I've seen the claim that when it comes to tonal contours, contour tonal languages "select from as many categories as possible" (Routledge Linguistics Encyclopedia). They posit the four basic tonal shapes as: level, rising, falling and convex/concave; naturally, standard Mandarin's four tones fit into one of each of these.
However, this is noticeably absent from standard descriptions of any Yue Chinese group (which includes Cantonese and Toisanese as well as the 10-tone Bobai dialect) that I'm aware of, as well as from the main Hakka varieties and from the Hokkien branch of the Minnan Chinese group. Both of these groups have more than four phonemic tones (although the Teochew branch of Minnan has a low falling-rising tone for the 阴去 category).
Many Mandarin varieties, not just standard 普通话 / 國語, have a concave tone. From Wikipedia's page on the four tones of Middle Chinese, Jinan in Shandong, Chengdu in Sichuan, and Nanjing in Jiangsu all share this feature with Beijing. The Nanchang variety of Gan and the Wenzhounese variety of Wu seem to also have concave tones (Wenzhounese having this longest of contours reliably paradoxically in the historical 入声 tones, which are the shortest tones in most of the rest of south China!).
Of those rarities that have both, Fuzhounese of the Min Dong family is probably the most well-known Chinese variety, with the 阴去 tone a concave one, whilst the 阳去 tone is convex. However, to my ear the concave tone is subject to a similar "smoothing" as in standard Mandarin, whilst the convex tone is somewhat more salient. The status of the tones in Suzhounese of the Wu family is subject to debate (as with all the tones of Wu really - tone sandhi has just become too complicated there!): the concave one is well-attested, but the convex one is allophonic to... something else (either low rising or low falling).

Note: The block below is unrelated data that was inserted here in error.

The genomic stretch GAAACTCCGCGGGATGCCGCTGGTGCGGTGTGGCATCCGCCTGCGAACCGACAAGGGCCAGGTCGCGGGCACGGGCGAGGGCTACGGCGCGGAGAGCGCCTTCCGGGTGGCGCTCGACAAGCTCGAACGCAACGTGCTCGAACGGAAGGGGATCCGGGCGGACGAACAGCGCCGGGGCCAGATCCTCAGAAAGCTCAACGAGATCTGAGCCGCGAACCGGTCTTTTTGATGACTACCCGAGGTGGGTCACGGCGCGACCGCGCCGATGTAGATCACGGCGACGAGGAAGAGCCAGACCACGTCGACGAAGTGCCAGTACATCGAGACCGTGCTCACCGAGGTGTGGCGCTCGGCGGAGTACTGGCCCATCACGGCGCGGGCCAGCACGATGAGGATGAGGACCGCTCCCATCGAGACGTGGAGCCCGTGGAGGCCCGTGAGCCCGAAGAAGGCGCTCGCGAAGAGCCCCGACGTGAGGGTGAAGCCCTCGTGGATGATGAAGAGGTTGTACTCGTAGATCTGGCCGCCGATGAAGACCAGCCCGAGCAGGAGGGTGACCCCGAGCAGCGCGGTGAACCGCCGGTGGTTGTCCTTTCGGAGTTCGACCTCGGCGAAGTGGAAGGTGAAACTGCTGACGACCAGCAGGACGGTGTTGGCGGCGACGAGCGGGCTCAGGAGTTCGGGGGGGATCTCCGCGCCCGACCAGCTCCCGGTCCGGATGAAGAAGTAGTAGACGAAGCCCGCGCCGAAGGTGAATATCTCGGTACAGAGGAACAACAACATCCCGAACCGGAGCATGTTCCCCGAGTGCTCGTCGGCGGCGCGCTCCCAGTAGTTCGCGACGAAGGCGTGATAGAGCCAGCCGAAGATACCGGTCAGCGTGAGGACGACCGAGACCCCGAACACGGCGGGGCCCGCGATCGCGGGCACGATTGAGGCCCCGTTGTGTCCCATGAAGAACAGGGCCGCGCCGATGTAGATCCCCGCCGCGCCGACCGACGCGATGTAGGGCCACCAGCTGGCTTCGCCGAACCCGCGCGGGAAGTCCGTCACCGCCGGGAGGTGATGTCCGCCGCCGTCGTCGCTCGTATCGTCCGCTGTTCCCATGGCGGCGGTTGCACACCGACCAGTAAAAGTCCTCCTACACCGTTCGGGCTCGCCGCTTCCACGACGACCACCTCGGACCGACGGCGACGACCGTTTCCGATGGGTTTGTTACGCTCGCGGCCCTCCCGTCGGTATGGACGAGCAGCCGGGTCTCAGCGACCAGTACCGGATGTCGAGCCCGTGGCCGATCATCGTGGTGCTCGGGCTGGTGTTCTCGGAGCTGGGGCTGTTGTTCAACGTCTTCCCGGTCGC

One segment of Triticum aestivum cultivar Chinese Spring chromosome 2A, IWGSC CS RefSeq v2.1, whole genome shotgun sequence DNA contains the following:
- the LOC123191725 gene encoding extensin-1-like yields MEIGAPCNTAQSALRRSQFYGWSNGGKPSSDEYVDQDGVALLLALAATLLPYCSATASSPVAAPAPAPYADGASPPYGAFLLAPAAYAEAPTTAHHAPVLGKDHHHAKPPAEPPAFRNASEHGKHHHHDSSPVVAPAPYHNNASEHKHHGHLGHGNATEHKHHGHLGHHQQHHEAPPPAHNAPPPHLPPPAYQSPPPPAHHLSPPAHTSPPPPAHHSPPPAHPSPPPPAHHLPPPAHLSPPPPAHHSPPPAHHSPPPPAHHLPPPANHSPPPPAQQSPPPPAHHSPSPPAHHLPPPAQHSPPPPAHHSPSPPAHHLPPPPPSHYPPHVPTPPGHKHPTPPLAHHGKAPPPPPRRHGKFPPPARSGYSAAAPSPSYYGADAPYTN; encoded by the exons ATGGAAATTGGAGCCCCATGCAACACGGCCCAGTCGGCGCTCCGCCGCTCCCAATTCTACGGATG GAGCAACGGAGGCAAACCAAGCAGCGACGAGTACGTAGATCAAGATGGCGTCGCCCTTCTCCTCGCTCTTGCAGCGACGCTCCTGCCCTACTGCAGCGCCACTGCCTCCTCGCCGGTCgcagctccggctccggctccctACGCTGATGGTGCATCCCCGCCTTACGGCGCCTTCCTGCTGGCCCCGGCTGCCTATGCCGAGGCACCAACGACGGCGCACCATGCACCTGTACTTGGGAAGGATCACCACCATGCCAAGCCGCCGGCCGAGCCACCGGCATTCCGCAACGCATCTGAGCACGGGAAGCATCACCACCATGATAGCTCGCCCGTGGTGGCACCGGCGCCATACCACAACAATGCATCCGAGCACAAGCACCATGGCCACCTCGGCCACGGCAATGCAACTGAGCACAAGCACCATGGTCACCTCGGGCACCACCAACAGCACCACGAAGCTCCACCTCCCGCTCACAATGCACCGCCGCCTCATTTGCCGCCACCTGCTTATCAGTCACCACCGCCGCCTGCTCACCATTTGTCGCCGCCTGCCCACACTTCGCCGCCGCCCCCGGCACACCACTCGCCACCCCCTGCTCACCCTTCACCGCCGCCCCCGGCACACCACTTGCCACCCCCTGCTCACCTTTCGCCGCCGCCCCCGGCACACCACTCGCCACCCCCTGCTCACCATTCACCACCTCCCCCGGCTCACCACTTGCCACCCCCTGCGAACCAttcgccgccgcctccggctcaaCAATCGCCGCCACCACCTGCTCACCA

Leaving behind the Sino-Tibetan for the Oto-Manguean, Yoloxóchitl Mixtec has both too, although I'm not sure what other tones there are.
Just glancing at the literature for Vietnamese phonetics, the case with Vietnamese phonation and pitch-register is particularly interesting, as the "citation" concave tone "hỏi" is probably the one "tone" where the pitch contour is most important; the breathiness has been analysed has merely a phonetic realisation. However, it seems that it may be confused with huyền in Hanoi where the rising end of the hỏi contour is weakening. Southern Vietnamese on the other hand does not have a canonical concave tone: hỏi has merged with ngã to form a low-rising tone.
What generalisations can be drawn then? Common ancestry? Areal effects? Even support for the maximisation of the distribution of tone shapes is shaky. The only commonality would be that rising and falling tones always exist alongside the concave and convex.